Baking Soda and Bubbles Science Experiment

I am beyond thrilled to have the opportunity to guest post for Anna today!  My name is Asia Citro, and I write over at Fun at Home with Kids,
where I focus on simple and easy open-ended play for infants, toddlers, and preschoolers.  Today I’d like to share a post on guiding preschoolers to design their own science experiment.  As a former science teacher, nurturing children’s natural scientific curiosity is something that is near and dear to my heart.
A good scientist is curious, always asking questions about what they see.
Kids are perfect scientists.
Science doesn’t have to be complicated or hard.  It doesn’t have to involve hard-to-find chemicals or other special supplies.  You can spark your child’s interest in science with simple materials in your own home.
A scientific investigation always starts with a question. We often play with baking soda and vinegar, and my daughter is very familiar with the bubbling reaction it produces.  I asked my daughter what she thought would happen if we added soap to our usual mix of baking soda and vinegar.  Or what about if we added bubbles to baking soda and vinegar?  She responded that she wasn’t sure…but now I had her complete attention!  My question
as to whether we should find out was met with eager nodding.  I set out our supplies and we talked about how in an experiment, you try to keep almost everything the same – that way you can compare. So for our experiment, that meant that we needed to add the same amount of baking soda and the same amount of vinegar to each cup. After perusing the measuring utensils available to her, she decided that we would add 2 spoonfuls of baking soda and 3/4 cup of vinegar each time.  We next talked about how we’d know if the bubbles and soap were doing something different than normal – we’d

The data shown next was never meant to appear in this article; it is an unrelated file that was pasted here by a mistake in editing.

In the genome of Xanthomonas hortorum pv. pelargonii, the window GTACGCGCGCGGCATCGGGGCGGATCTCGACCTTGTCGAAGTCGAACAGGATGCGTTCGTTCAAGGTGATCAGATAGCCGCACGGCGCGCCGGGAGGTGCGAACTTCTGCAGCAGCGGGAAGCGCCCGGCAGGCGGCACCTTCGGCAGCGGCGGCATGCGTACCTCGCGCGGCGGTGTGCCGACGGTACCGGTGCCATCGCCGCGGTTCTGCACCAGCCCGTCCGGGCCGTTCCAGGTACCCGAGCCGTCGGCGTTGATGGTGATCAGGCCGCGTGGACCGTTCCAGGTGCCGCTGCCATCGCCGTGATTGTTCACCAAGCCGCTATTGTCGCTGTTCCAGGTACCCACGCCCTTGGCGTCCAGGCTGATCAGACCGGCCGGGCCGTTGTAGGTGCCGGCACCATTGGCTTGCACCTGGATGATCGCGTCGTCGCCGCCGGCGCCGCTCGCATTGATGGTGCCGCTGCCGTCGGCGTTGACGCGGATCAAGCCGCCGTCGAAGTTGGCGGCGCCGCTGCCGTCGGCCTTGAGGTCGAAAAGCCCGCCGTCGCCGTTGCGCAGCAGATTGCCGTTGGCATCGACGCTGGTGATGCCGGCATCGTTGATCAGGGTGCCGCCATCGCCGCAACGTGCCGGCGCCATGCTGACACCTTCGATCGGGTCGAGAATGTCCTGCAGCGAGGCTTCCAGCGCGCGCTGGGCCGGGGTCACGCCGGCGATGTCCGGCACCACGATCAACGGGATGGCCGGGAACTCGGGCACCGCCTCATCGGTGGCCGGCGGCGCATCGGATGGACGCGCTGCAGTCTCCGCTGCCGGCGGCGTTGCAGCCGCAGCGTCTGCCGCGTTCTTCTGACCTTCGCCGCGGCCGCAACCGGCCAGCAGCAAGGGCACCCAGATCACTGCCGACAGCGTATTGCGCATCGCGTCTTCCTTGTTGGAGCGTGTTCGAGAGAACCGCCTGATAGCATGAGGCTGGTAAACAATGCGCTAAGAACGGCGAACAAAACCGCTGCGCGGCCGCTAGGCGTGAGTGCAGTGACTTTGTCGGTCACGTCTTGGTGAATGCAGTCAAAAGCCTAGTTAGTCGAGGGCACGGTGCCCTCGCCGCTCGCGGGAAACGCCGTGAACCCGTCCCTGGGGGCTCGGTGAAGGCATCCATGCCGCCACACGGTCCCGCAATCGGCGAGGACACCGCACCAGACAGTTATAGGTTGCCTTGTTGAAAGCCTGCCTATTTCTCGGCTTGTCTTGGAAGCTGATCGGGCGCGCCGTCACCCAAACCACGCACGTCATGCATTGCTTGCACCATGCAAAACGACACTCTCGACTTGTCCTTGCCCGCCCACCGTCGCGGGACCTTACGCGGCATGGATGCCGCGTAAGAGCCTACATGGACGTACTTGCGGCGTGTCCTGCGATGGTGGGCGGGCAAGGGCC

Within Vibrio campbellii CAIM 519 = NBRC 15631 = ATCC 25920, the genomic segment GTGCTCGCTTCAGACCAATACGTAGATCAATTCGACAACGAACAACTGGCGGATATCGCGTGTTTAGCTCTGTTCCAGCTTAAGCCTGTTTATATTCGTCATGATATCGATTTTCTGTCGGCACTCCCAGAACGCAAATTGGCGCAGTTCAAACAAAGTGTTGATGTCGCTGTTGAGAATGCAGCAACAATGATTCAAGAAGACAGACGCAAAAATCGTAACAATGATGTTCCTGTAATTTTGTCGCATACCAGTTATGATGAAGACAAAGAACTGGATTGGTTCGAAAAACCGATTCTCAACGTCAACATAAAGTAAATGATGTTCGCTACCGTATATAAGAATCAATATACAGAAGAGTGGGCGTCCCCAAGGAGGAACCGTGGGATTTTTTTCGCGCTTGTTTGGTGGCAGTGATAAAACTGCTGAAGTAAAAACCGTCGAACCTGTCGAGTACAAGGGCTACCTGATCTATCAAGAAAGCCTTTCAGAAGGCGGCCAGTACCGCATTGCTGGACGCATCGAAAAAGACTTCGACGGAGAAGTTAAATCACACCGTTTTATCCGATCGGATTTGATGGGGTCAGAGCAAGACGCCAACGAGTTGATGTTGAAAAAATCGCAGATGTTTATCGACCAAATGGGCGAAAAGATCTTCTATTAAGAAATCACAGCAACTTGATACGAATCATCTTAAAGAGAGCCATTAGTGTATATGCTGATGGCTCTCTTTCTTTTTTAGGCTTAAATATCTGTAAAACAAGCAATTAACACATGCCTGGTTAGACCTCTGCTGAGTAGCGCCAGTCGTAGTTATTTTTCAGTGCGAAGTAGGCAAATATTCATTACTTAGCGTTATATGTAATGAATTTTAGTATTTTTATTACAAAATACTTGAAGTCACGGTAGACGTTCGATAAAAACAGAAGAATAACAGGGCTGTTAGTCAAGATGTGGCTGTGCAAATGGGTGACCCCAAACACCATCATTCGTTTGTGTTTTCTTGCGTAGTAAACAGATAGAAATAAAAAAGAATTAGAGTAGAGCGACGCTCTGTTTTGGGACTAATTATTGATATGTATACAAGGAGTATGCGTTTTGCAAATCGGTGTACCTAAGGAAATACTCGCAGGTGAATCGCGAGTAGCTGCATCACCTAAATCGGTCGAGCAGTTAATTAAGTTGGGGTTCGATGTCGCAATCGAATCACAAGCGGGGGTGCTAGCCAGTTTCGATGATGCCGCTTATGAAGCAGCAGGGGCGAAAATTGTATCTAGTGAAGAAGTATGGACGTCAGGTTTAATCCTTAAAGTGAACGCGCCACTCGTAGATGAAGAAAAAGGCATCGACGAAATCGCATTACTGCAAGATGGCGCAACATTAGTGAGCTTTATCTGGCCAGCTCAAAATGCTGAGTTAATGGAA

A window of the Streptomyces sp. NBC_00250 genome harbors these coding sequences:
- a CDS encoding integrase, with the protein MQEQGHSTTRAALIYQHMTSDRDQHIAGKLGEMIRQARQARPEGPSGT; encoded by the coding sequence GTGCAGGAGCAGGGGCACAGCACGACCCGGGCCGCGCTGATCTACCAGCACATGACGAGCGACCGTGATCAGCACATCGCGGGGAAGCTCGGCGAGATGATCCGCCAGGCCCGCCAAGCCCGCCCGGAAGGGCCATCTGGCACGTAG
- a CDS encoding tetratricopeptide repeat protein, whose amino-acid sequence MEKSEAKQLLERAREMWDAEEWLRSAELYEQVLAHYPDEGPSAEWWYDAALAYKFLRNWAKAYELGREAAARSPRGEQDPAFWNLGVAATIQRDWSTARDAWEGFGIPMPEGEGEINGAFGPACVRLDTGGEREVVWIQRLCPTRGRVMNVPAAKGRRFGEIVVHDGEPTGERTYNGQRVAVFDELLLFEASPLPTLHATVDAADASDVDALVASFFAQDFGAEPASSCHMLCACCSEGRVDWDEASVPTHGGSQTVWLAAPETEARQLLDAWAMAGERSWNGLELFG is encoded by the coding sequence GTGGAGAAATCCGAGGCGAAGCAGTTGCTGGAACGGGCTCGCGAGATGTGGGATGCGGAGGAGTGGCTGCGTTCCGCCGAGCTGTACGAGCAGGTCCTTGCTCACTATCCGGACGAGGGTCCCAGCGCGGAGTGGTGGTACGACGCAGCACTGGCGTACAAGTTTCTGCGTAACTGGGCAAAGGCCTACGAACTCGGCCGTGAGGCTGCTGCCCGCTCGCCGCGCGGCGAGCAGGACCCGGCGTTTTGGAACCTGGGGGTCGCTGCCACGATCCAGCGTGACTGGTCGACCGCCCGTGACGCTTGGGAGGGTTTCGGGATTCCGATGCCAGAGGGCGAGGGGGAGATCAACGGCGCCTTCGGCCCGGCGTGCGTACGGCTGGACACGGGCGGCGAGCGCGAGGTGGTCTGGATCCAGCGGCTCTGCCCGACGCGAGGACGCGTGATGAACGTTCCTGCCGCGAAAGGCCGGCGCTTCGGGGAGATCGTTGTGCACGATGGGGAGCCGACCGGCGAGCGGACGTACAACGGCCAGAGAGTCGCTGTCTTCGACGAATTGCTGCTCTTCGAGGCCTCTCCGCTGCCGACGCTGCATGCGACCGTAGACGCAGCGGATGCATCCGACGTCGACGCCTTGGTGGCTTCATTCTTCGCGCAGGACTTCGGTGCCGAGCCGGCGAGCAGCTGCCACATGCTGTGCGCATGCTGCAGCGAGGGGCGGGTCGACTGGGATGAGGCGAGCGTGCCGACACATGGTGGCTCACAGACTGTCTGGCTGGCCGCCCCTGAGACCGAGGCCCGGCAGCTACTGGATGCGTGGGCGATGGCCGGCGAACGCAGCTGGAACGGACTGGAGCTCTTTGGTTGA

need a cup of normal baking soda and vinegar to compare.
She did the measuring and stirring and pouring herself.
She decided to start with the soap and baking soda mixture. Interestingly, there was a lag of several seconds before it began reacting, though it eventually erupted with lots of small, tightly packed bubbles.
Next, she wanted to try the bubbles and baking soda mixture.  It produced a much faster eruption with larger bubbles at the end. S and I noted the differences.
Last up was the regular baking soda.  Compared to the other two, there was a lot less foam, a quicker reaction, and lots of large bubbles.
And now for the fun part!  Having shown her how to set up the experiment, and having given her some loose parameters (mixing “X” into baking soda, then adding vinegar) – I asked my daughter what she wanted to mix in next. She giggled at the prospect, then thought for a moment and exclaimed “orange juice!”.  She asked me what would happen and was shocked when I told her that I had no idea!
We followed the same steps as before and got a different eruption than the other three.  It produced very large bubbles and it smelled like oranges!
She was on a roll now and next wanted to try chocolate (soy) milk next.
Following the same measurements, we were surprised to see how different this was!  It produced a very thick, sticky foam – such a different consistency from the other two reactions.
She went on to try a carbonated beverage (Juice Squeeze) – because she wanted to know what would happen if you tried something with bubbles already in it!  It fizzed when she added it to the baking soda and had yet another unique reaction.
To me, science with children is about following their lead.  It’s such a great way to honor their questions and ideas and empower them to problem solve.  It doesn’t have to be complicated!  You don’t need to use scientific terminology or even have the complete explanations for the results.  Over the next few months, we’ll be sharing how we “do science”, as my daughter calls it, with common household materials (ice, bubbles, plants, bugs, and more!) and hope
you, too, will give “doing science” a try.If you’d like to follow along with Fun at Home with Kids, you can find us on Facebook, Google+Pinterest, or subscribe to our RSS feed!

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